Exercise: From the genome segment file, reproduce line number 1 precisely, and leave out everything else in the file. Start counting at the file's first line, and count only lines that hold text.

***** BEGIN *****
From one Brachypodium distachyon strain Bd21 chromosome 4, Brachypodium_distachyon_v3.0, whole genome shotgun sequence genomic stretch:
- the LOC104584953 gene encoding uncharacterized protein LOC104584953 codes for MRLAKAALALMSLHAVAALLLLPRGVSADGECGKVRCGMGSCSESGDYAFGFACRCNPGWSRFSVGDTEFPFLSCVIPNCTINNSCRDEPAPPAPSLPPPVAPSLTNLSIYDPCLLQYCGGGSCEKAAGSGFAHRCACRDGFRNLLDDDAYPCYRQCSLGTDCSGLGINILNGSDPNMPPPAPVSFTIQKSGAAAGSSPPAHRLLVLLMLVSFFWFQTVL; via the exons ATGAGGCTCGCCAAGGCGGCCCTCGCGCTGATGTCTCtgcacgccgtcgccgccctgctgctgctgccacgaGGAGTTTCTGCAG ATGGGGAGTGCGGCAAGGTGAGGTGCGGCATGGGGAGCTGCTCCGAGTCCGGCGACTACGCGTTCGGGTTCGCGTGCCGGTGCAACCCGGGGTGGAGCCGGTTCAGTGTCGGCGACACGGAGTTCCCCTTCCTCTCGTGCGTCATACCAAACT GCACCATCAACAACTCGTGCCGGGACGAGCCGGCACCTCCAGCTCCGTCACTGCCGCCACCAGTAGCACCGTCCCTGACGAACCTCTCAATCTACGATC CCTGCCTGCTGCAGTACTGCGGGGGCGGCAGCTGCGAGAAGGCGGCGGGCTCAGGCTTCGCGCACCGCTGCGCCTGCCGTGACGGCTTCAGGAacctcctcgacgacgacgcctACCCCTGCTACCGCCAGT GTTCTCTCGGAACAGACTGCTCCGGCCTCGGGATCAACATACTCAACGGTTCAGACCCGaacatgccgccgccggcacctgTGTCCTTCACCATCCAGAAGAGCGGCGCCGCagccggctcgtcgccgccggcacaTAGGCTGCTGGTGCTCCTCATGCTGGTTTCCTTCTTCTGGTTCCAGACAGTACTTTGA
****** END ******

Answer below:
From one Brachypodium distachyon strain Bd21 chromosome 4, Brachypodium_distachyon_v3.0, whole genome shotgun sequence genomic stretch: